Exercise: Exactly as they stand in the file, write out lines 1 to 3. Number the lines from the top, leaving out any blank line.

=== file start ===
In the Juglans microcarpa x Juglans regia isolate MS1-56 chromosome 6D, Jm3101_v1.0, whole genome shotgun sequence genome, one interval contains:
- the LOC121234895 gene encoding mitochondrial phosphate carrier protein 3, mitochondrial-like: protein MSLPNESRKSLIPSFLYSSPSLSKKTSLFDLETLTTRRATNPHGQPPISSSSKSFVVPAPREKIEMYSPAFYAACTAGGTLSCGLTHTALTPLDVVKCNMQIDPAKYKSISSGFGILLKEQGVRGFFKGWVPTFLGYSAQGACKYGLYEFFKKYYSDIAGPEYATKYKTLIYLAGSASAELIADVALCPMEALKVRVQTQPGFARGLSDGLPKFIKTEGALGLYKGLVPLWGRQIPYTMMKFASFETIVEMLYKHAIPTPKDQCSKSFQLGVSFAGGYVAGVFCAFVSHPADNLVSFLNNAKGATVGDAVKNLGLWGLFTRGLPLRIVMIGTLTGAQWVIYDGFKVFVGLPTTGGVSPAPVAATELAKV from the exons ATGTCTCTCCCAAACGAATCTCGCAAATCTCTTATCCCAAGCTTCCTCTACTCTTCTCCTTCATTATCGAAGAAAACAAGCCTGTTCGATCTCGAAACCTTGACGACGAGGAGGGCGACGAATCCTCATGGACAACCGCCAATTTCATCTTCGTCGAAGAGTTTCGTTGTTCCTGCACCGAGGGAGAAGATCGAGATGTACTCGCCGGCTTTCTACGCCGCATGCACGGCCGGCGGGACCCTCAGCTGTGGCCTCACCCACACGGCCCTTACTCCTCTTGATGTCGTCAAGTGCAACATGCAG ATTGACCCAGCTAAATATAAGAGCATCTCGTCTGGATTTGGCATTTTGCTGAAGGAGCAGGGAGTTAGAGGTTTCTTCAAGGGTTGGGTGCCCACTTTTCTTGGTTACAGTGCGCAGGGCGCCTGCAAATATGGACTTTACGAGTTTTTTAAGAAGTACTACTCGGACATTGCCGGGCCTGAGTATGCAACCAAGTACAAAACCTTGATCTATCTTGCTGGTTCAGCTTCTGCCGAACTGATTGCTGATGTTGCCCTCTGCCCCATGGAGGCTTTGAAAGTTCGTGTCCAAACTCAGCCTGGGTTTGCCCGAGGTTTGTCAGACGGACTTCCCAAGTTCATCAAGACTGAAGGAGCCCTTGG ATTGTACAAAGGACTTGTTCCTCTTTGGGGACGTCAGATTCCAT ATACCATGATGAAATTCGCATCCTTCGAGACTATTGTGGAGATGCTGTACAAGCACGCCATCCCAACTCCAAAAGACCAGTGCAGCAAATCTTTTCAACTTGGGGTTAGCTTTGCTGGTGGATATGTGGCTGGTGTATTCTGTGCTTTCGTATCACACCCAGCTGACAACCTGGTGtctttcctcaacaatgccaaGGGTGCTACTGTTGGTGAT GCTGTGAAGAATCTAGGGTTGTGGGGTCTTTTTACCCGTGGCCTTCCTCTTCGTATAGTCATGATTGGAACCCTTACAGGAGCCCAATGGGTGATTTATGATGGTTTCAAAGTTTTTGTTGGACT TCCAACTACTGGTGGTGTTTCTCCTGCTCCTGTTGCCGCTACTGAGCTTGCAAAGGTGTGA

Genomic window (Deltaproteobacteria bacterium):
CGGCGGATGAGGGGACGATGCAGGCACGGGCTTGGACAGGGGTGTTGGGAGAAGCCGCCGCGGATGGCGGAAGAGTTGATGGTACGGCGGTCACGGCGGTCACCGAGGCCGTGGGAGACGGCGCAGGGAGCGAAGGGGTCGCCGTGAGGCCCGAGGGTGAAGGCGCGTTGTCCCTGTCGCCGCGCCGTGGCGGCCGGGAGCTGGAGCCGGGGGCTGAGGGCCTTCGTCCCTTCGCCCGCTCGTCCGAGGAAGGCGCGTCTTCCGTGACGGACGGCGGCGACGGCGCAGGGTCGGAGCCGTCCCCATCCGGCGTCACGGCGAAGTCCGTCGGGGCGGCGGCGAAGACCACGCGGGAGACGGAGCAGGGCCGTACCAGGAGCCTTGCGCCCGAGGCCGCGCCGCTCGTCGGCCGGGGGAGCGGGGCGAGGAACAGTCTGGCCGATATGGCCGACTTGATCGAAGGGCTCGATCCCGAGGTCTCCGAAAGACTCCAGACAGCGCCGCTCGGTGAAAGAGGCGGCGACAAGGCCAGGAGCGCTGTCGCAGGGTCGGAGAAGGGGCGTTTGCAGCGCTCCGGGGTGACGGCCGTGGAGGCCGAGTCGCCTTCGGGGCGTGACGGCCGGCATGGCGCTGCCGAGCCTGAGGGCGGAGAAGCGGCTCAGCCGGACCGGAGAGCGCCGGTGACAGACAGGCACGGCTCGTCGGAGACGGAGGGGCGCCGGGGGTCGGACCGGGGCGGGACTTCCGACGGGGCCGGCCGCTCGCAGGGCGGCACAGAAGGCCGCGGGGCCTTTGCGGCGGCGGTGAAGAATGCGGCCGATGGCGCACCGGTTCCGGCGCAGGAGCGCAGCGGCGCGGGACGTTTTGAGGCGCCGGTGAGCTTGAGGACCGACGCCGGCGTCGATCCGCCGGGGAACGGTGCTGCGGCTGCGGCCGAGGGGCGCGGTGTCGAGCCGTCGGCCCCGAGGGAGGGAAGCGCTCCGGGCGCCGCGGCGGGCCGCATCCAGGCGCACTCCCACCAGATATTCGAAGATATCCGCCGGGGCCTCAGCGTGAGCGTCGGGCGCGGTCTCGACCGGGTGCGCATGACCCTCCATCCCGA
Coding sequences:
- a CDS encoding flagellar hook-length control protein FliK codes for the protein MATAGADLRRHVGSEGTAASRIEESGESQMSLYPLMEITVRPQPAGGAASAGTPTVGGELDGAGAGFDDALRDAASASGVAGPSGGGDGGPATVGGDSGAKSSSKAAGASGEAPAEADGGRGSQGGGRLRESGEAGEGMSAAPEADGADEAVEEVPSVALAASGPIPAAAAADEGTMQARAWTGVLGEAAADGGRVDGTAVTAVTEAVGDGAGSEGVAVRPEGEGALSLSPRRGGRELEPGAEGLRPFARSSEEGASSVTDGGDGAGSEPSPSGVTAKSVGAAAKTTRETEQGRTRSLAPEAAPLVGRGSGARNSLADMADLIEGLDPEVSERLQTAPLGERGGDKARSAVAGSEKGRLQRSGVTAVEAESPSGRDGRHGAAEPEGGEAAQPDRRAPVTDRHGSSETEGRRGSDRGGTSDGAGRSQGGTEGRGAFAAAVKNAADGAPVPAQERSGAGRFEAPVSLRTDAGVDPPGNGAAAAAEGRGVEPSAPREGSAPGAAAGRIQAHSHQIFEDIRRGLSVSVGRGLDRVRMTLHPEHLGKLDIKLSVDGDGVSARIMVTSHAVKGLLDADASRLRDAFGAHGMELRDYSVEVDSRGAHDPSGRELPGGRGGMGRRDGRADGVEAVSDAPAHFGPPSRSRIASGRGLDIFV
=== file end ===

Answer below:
In the Juglans microcarpa x Juglans regia isolate MS1-56 chromosome 6D, Jm3101_v1.0, whole genome shotgun sequence genome, one interval contains:
- the LOC121234895 gene encoding mitochondrial phosphate carrier protein 3, mitochondrial-like: protein MSLPNESRKSLIPSFLYSSPSLSKKTSLFDLETLTTRRATNPHGQPPISSSSKSFVVPAPREKIEMYSPAFYAACTAGGTLSCGLTHTALTPLDVVKCNMQIDPAKYKSISSGFGILLKEQGVRGFFKGWVPTFLGYSAQGACKYGLYEFFKKYYSDIAGPEYATKYKTLIYLAGSASAELIADVALCPMEALKVRVQTQPGFARGLSDGLPKFIKTEGALGLYKGLVPLWGRQIPYTMMKFASFETIVEMLYKHAIPTPKDQCSKSFQLGVSFAGGYVAGVFCAFVSHPADNLVSFLNNAKGATVGDAVKNLGLWGLFTRGLPLRIVMIGTLTGAQWVIYDGFKVFVGLPTTGGVSPAPVAATELAKV from the exons ATGTCTCTCCCAAACGAATCTCGCAAATCTCTTATCCCAAGCTTCCTCTACTCTTCTCCTTCATTATCGAAGAAAACAAGCCTGTTCGATCTCGAAACCTTGACGACGAGGAGGGCGACGAATCCTCATGGACAACCGCCAATTTCATCTTCGTCGAAGAGTTTCGTTGTTCCTGCACCGAGGGAGAAGATCGAGATGTACTCGCCGGCTTTCTACGCCGCATGCACGGCCGGCGGGACCCTCAGCTGTGGCCTCACCCACACGGCCCTTACTCCTCTTGATGTCGTCAAGTGCAACATGCAG ATTGACCCAGCTAAATATAAGAGCATCTCGTCTGGATTTGGCATTTTGCTGAAGGAGCAGGGAGTTAGAGGTTTCTTCAAGGGTTGGGTGCCCACTTTTCTTGGTTACAGTGCGCAGGGCGCCTGCAAATATGGACTTTACGAGTTTTTTAAGAAGTACTACTCGGACATTGCCGGGCCTGAGTATGCAACCAAGTACAAAACCTTGATCTATCTTGCTGGTTCAGCTTCTGCCGAACTGATTGCTGATGTTGCCCTCTGCCCCATGGAGGCTTTGAAAGTTCGTGTCCAAACTCAGCCTGGGTTTGCCCGAGGTTTGTCAGACGGACTTCCCAAGTTCATCAAGACTGAAGGAGCCCTTGG ATTGTACAAAGGACTTGTTCCTCTTTGGGGACGTCAGATTCCAT ATACCATGATGAAATTCGCATCCTTCGAGACTATTGTGGAGATGCTGTACAAGCACGCCATCCCAACTCCAAAAGACCAGTGCAGCAAATCTTTTCAACTTGGGGTTAGCTTTGCTGGTGGATATGTGGCTGGTGTATTCTGTGCTTTCGTATCACACCCAGCTGACAACCTGGTGtctttcctcaacaatgccaaGGGTGCTACTGTTGGTGAT GCTGTGAAGAATCTAGGGTTGTGGGGTCTTTTTACCCGTGGCCTTCCTCTTCGTATAGTCATGATTGGAACCCTTACAGGAGCCCAATGGGTGATTTATGATGGTTTCAAAGTTTTTGTTGGACT TCCAACTACTGGTGGTGTTTCTCCTGCTCCTGTTGCCGCTACTGAGCTTGCAAAGGTGTGA

Genomic window (Deltaproteobacteria bacterium):